This brings an important note — crime has what economists call “externalities: A stolen Ford pickup is a loss to the victim and gain to perp — but also frightens owners of vehicles in the same situation into worrying about how they themselves might be victimized. When there is a spate of crimes in an area, such as here in my neighborhood of St. Anthony Park, the satisfaction of hundreds of residents is eroded because they feel less safe. Their behavior may change in how and where they park their cars; they may spend money they otherwise wouldn’t on car alarms or security cameras.

Such “disutility,” or “”psychic cost,” varies between people in any identical situation, but the more intrusive or violent the taking, the greater the harm to wellbeing. News of neighborhood muggings may change people’s decisions to walk their dogs.

Go from having your jumper cables swiped from an open pickup bed, to a car window smashed to grab a laptop, to having someone break into your garage, to breaking into your house while you are gone, to a break-in theft of a TV while you and the baby are sleeping a few feet away, to having a knife or gun thrust into your face, to being beaten unconscious so someone can take your laptop.

Psychic costs rise with the market and sentimental value of objects stolen and with the personal threat. One end of the spectrum is only a little more annoying than driving away having left a coffee cup on the roof of your car while fishing out your keys. The other extreme may be a life-altering experience, after which you may have PTSD, or permanent scars and you will never be the same.

Going further, even without violence or home invasion, theft always involves transaction costs. In our case, the thieves only used our pickup to jerk an ATM out of a building, then fleeing with the cash. How much they got and how that increases their “utility,” or satisfaction in life, I don’t know. I, myself, did not like opening our door at 2 a.m. to two deputies asking if I knew where my pickup was and when I had last seen it. Then there was a half hour on the phone answering questions about whether a particular set of chains and crowbar were mine, whose fingerprints might be on the vehicle and might they take things apart and swab key areas for DNA.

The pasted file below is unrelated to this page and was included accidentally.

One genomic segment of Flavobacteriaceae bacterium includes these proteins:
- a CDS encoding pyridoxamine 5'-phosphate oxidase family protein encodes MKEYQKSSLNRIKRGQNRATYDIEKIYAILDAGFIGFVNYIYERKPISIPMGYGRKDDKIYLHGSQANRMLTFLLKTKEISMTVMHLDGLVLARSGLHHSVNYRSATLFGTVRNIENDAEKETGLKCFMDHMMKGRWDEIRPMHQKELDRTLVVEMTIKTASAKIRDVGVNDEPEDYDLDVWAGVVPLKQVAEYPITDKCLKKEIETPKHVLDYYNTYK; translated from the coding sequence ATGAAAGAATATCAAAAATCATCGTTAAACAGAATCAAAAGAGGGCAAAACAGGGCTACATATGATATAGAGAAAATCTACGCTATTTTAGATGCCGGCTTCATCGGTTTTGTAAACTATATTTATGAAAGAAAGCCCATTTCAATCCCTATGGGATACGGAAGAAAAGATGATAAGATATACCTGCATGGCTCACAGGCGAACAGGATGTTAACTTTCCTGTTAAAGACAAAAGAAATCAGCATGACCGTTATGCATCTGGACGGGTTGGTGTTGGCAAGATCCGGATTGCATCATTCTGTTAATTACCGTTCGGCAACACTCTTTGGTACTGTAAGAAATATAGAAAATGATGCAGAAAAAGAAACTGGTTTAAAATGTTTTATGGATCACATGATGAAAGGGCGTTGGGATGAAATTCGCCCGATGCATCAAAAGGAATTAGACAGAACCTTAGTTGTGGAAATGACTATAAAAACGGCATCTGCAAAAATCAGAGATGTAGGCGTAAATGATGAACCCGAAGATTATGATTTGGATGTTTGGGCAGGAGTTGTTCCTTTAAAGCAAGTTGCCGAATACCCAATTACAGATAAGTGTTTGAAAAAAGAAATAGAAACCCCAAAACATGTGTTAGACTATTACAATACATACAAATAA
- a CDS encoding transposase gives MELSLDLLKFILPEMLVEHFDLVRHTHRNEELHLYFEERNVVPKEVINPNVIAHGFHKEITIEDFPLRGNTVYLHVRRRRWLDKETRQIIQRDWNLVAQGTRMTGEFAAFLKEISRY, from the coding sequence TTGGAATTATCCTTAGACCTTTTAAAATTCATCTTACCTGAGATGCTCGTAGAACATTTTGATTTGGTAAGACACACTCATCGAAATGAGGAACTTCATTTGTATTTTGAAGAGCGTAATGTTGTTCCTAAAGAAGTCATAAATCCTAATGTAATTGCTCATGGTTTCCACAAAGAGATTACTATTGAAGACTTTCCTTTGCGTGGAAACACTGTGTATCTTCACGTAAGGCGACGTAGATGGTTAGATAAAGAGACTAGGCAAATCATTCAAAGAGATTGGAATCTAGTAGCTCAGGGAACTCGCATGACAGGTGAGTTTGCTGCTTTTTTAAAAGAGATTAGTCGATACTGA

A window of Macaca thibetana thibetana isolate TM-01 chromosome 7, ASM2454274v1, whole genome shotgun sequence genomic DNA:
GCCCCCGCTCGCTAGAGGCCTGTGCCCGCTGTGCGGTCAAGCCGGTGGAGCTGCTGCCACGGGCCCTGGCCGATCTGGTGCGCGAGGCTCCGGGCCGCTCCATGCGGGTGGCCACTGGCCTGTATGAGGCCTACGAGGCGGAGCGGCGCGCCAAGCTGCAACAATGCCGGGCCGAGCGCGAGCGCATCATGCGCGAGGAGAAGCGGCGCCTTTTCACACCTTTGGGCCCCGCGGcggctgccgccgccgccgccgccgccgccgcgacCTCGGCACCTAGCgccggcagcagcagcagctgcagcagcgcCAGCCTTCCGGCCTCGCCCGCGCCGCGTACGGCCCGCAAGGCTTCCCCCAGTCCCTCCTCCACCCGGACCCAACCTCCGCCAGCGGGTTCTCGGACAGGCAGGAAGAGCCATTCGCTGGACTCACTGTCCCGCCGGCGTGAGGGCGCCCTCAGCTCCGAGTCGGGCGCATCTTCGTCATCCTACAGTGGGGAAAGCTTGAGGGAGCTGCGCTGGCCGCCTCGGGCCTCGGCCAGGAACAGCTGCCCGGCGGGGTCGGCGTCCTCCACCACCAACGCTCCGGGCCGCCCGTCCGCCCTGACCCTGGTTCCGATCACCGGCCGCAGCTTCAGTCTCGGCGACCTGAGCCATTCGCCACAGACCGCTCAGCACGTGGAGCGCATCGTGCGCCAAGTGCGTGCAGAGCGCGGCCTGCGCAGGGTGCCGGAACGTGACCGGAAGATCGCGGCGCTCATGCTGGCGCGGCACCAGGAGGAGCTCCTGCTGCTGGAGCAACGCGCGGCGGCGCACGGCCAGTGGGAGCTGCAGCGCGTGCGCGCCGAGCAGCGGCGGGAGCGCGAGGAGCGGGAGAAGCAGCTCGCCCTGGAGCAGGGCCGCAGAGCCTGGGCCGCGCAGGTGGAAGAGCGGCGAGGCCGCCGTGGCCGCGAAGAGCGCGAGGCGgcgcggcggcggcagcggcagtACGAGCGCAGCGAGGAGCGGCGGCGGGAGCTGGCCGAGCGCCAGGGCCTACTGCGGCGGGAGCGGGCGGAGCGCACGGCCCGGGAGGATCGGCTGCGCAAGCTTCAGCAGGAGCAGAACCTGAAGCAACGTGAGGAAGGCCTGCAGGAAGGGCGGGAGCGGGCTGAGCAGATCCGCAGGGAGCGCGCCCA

We got the truck back unharmed except for destruction of all three locks. We spent hours getting it from an impound lot, calling our insurance company, getting case numbers from deputies for Falcon Heights, where stolen, and police in Plymouth, where it was used in a felony.

There will be repair estimates, time taking it to a shop, waiting to get it back, and all that. These non-cash costs still are real and often amount to more than the monetary value of what was taken.

Yet another issue is how much people lose to crime versus willingness to pay taxes to “reduce crime and the causes of crime.” If you took the cash and non-cash costs just of all the catalytic converters and bicycles stolen in our area over the past year, it would equal a substantial rise in police, social work and criminal justice budgets. But real outrage is concentrated in the small minority of residents actually victimized, while the rest are sympathetic, but not clamoring to pay higher taxes.

Remember also that the poor suffer from much higher crime rates than the rich. The theft of an uninsured old beater the kids drive around in from a middle-class household is vexing, but stealing the only car, one needed to get to work or to medical services, from a poor family can be devastating. Again, the subjectivity of economic loss comes into play.